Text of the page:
Discusses high blood sugar (also called hyperglycemia) in children with diabetes. Covers symptoms. Offers tips on preventing high blood sugar emergencies. Covers when to seek emergency care.
Diabetes in Children: Preventing High Blood Sugar
sugar occurs when the sugar (glucose) level in the
blood rises above normal. It is also called hyperglycemia. If your child has
diabetes, high blood sugar may be caused by missing a dose of
diabetes medicine or insulin. It may also be caused by eating too much, skipping exercise, or being ill or stressed. Fast growth during the teen years can also
make it harder to keep your child's blood sugar levels in his or her target
blood sugar, high blood sugar usually happens slowly over hours or
days. But it can also happen quickly (in just a few hours) if your child eats a large
meal or misses an insulin dose.
Blood sugar levels above the target range may
make a person feel tired and thirsty. If your child's blood sugar level stays
higher than normal, his or her body will adjust to that level. If
your child's blood sugar keeps rising, the kidneys will make more urine and your child can get dehydrated. Severe dehydration can be life-threatening. Over time, high
blood sugar can damage the eyes, heart, kidneys, blood vessels, and nerves.
Watch for symptoms of high blood sugar. Symptoms include feeling very tired or thirsty and urinating more often than usual. As long as you or your child notices the symptoms, you
will probably have time to treat high blood sugar so that it doesn't become an
emergency. Three steps can help you prevent high blood sugar
Test your child's blood sugar often, especially
if your child is sick or when he or she is not following a normal routine. A child
may not have symptoms of high blood sugar. Testing lets you see when your child's blood
sugar is above his or her target range, even if your child doesn't have symptoms.
Call the doctor if your child often has high blood sugar levels or if the blood sugar level is often staying above
his or her target range. The medicine or insulin dosage may need to be adjusted or
Encourage your child to drink extra water or
drinks that don't have caffeine or sugar. Getting more fluids can help prevent dehydration.
How can you prevent high blood sugar?
Treat infections early
Infections that aren't treated, such as urinary tract infections and skin infections, can raise your child's risk
of a high blood sugar emergency.
symptoms of high blood sugar. Post them in a place
where you and your child can see them often, such as on your refrigerator door.
Add any symptoms your child has had that are not on the list. Make sure other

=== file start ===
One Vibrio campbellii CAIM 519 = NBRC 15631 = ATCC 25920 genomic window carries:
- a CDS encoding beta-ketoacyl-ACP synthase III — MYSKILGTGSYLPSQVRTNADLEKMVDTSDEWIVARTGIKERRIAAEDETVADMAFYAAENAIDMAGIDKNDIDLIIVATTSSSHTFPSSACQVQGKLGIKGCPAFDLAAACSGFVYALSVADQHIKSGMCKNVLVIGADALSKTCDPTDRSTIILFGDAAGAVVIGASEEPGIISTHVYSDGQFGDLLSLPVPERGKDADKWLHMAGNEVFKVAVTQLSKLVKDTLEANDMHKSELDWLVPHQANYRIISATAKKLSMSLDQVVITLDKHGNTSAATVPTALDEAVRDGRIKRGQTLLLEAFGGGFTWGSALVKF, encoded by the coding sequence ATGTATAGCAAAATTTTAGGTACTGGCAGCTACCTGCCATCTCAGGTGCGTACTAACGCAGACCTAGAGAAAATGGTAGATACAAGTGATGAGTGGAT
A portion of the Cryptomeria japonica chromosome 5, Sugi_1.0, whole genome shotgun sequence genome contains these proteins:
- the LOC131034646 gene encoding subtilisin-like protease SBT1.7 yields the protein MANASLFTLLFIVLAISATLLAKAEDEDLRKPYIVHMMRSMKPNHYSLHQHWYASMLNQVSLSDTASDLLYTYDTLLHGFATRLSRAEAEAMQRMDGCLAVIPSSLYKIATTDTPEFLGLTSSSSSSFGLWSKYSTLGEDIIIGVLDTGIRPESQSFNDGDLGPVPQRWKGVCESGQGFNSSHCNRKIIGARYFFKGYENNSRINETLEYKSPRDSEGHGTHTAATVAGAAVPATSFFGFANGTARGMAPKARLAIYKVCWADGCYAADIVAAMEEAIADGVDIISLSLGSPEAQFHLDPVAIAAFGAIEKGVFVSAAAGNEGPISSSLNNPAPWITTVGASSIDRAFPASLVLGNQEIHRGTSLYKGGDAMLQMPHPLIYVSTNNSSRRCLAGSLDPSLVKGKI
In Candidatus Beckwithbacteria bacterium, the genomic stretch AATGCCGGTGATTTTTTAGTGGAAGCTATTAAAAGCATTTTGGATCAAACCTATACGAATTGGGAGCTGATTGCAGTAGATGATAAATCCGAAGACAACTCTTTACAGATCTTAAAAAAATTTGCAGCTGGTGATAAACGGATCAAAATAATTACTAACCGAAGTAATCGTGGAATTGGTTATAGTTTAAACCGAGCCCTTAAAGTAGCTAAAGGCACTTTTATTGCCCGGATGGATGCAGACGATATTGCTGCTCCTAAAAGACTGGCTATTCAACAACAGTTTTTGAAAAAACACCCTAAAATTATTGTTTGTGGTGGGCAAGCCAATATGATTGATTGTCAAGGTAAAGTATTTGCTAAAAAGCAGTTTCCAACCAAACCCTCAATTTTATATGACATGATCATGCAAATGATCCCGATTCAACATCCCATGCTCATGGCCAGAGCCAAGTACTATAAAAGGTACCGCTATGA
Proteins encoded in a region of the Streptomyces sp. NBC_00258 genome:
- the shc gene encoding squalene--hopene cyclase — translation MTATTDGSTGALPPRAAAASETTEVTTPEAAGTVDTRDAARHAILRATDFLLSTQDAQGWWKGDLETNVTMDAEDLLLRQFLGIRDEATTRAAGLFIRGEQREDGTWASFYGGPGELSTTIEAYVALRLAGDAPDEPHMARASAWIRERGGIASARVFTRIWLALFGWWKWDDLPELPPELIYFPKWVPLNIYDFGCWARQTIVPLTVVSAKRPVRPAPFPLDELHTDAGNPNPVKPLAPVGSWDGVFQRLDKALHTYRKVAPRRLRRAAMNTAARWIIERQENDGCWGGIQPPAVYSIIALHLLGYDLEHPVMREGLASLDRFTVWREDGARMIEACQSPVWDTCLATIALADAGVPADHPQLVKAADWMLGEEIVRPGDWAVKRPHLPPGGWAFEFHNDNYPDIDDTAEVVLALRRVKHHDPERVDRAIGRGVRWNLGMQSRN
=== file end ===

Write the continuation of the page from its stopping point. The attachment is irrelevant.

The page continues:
people know the symptoms. Teach them what to do in an emergency. Symptoms of high blood sugar include feeling very thirsty, feeling very tired, and urinating more than usual.
child's blood sugar at home often, especially when your child is sick or not
following his or her normal routine. Testing your child's blood sugar at home
will help you know when it is high, even if your child doesn't notice
Teach others involved in your child's care how to check
blood sugar. Keep instructions for using the blood sugar meter with the meter. That way someone else could test your child's blood sugar if needed.
your child wear medical identification at all times. One example is a
medical alert bracelet. This is very important in case your child
is too sick or injured to speak.
Make a plan. Usually people who take insulin need to
take extra fast-acting insulin when their blood sugar levels are high. Talk
with your child's doctor about how much your child needs to take. This depends on
his or her blood sugar level (sliding scale).
Give your child's
medicines as prescribed. Don't skip the medicines for diabetes or insulin
shots without first talking with your doctor.
Treat high blood sugar early
The best way to
prevent high blood sugar emergencies is to treat high blood sugar as soon as
your child has symptoms or when his or her blood sugar is well above
the target range (for example, 200 mg/dL or higher).
Keep a record. Write down your child's
symptoms and how you treated them. And take the record with you when you see
your child's doctor. Use a
blood sugar record(What is a PDF document?).
Let your child's doctor know if your child is having high blood
sugar problems. The medicine for diabetes may need to be adjusted or
changed. If your child takes insulin, the dose may need to be
Offer plenty of liquids
If your child's blood
sugar levels are above his or her target range, offer extra liquids. This helps to replace the
fluids lost through the kidneys. Water and sugar-free drinks are best. Avoid
caffeinated drinks, regular soda pop, fruit juice, and other liquids that
have a lot of sugar.
Primary Medical Reviewer
John Pope, MD - Pediatrics
Specialist Medical Reviewer
Stephen LaFranchi, MD - Pediatrics, Pediatric Endocrinology
How this information was developed to help you make better health decisions.